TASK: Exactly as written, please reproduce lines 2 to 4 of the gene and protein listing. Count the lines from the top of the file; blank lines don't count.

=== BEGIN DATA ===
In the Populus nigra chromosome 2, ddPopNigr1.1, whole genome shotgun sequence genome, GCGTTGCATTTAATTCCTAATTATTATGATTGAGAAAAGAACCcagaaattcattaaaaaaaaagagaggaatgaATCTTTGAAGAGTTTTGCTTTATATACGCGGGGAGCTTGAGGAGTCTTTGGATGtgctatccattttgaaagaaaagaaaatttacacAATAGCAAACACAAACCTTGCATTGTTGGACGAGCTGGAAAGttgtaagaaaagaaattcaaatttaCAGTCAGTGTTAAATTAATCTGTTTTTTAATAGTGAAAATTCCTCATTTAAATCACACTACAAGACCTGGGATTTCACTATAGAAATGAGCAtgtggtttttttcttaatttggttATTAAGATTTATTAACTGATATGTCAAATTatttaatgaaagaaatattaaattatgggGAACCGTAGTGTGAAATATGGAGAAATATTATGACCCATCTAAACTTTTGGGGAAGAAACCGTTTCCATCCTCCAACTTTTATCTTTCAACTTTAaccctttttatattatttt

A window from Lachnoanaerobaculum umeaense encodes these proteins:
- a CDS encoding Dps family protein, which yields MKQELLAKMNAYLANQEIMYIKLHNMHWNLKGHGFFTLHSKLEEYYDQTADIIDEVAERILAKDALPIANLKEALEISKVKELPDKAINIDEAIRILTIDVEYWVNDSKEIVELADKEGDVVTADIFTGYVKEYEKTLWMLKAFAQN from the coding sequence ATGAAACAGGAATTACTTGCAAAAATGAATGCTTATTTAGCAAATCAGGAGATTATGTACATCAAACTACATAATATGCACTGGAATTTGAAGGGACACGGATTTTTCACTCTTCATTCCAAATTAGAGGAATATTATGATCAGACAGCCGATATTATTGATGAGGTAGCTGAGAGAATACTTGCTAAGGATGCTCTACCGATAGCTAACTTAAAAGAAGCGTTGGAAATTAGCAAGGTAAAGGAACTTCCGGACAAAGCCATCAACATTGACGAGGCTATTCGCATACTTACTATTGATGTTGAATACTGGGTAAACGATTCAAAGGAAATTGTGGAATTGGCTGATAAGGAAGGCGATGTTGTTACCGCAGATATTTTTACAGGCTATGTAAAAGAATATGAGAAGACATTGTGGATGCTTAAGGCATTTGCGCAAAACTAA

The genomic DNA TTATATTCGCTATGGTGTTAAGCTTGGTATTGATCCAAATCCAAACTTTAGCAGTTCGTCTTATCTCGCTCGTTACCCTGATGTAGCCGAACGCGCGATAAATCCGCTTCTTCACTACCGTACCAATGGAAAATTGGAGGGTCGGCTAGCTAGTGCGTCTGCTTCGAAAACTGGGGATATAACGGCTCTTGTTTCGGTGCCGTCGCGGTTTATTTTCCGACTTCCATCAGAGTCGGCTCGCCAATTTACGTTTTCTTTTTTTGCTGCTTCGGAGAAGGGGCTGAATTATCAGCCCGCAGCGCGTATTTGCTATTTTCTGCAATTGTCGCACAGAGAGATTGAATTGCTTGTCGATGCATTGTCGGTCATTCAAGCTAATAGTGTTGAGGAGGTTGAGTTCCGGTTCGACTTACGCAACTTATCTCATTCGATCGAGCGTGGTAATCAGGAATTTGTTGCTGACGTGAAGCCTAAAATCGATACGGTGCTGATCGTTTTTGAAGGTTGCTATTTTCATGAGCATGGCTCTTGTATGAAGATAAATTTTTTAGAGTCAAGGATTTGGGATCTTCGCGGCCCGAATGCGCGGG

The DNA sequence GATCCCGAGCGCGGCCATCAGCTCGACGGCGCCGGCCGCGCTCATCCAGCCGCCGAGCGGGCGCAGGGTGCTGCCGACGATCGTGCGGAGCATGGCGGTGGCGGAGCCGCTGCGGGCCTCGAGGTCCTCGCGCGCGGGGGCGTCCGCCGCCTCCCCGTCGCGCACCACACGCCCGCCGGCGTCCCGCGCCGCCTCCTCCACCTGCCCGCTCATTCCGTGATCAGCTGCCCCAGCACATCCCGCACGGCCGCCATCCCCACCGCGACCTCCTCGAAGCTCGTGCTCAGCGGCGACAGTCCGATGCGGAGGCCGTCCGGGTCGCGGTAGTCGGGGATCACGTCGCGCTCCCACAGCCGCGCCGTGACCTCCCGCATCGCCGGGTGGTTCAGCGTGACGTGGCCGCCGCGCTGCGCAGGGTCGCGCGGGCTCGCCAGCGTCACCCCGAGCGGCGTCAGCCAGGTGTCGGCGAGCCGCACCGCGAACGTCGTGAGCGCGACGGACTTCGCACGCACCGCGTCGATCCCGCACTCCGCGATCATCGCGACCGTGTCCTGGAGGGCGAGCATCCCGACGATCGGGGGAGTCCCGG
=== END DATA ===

A window from Lachnoanaerobaculum umeaense encodes these proteins:
- a CDS encoding Dps family protein, which yields MKQELLAKMNAYLANQEIMYIKLHNMHWNLKGHGFFTLHSKLEEYYDQTADIIDEVAERILAKDALPIANLKEALEISKVKELPDKAINIDEAIRILTIDVEYWVNDSKEIVELADKEGDVVTADIFTGYVKEYEKTLWMLKAFAQN from the coding sequence ATGAAACAGGAATTACTTGCAAAAATGAATGCTTATTTAGCAAATCAGGAGATTATGTACATCAAACTACATAATATGCACTGGAATTTGAAGGGACACGGATTTTTCACTCTTCATTCCAAATTAGAGGAATATTATGATCAGACAGCCGATATTATTGATGAGGTAGCTGAGAGAATACTTGCTAAGGATGCTCTACCGATAGCTAACTTAAAAGAAGCGTTGGAAATTAGCAAGGTAAAGGAACTTCCGGACAAAGCCATCAACATTGACGAGGCTATTCGCATACTTACTATTGATGTTGAATACTGGGTAAACGATTCAAAGGAAATTGTGGAATTGGCTGATAAGGAAGGCGATGTTGTTACCGCAGATATTTTTACAGGCTATGTAAAAGAATATGAGAAGACATTGTGGATGCTTAAGGCATTTGCGCAAAACTAA

The genomic DNA TTATATTCGCTATGGTGTTAAGCTTGGTATTGATCCAAATCCAAACTTTAGCAGTTCGTCTTATCTCGCTCGTTACCCTGATGTAGCCGAACGCGCGATAAATCCGCTTCTTCACTACCGTACCAATGGAAAATTGGAGGGTCGGCTAGCTAGTGCGTCTGCTTCGAAAACTGGGGATATAACGGCTCTTGTTTCGGTGCCGTCGCGGTTTATTTTCCGACTTCCATCAGAGTCGGCTCGCCAATTTACGTTTTCTTTTTTTGCTGCTTCGGAGAAGGGGCTGAATTATCAGCCCGCAGCGCGTATTTGCTATTTTCTGCAATTGTCGCACAGAGAGATTGAATTGCTTGTCGATGCATTGTCGGTCATTCAAGCTAATAGTGTTGAGGAGGTTGAGTTCCGGTTCGACTTACGCAACTTATCTCATTCGATCGAGCGTGGTAATCAGGAATTTGTTGCTGACGTGAAGCCTAAAATCGATACGGTGCTGATCGTTTTTGAAGGTTGCTATTTTCATGAGCATGGCTCTTGTATGAAGATAAATTTTTTAGAGTCAAGGATTTGGGATCTTCGCGGCCCGAATGCGCGGG